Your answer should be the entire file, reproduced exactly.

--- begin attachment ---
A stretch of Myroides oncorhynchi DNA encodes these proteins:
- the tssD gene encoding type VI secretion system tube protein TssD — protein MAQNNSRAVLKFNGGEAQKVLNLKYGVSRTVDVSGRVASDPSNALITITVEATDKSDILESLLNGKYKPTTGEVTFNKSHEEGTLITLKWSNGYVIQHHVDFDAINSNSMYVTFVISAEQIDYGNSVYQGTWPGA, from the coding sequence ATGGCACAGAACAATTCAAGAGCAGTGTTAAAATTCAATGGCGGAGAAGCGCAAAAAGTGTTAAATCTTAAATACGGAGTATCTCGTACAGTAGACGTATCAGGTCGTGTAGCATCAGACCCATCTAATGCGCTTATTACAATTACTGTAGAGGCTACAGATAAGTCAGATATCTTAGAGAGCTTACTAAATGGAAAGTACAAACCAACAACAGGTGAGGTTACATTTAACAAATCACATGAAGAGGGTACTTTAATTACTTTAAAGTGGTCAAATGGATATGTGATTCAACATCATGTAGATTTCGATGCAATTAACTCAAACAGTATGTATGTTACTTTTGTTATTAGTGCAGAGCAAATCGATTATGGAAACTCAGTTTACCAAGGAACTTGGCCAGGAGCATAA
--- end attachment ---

A stretch of Myroides oncorhynchi DNA encodes these proteins:
- the tssD gene encoding type VI secretion system tube protein TssD — protein MAQNNSRAVLKFNGGEAQKVLNLKYGVSRTVDVSGRVASDPSNALITITVEATDKSDILESLLNGKYKPTTGEVTFNKSHEEGTLITLKWSNGYVIQHHVDFDAINSNSMYVTFVISAEQIDYGNSVYQGTWPGA, from the coding sequence ATGGCACAGAACAATTCAAGAGCAGTGTTAAAATTCAATGGCGGAGAAGCGCAAAAAGTGTTAAATCTTAAATACGGAGTATCTCGTACAGTAGACGTATCAGGTCGTGTAGCATCAGACCCATCTAATGCGCTTATTACAATTACTGTAGAGGCTACAGATAAGTCAGATATCTTAGAGAGCTTACTAAATGGAAAGTACAAACCAACAACAGGTGAGGTTACATTTAACAAATCACATGAAGAGGGTACTTTAATTACTTTAAAGTGGTCAAATGGATATGTGATTCAACATCATGTAGATTTCGATGCAATTAACTCAAACAGTATGTATGTTACTTTTGTTATTAGTGCAGAGCAAATCGATTATGGAAACTCAGTTTACCAAGGAACTTGGCCAGGAGCATAA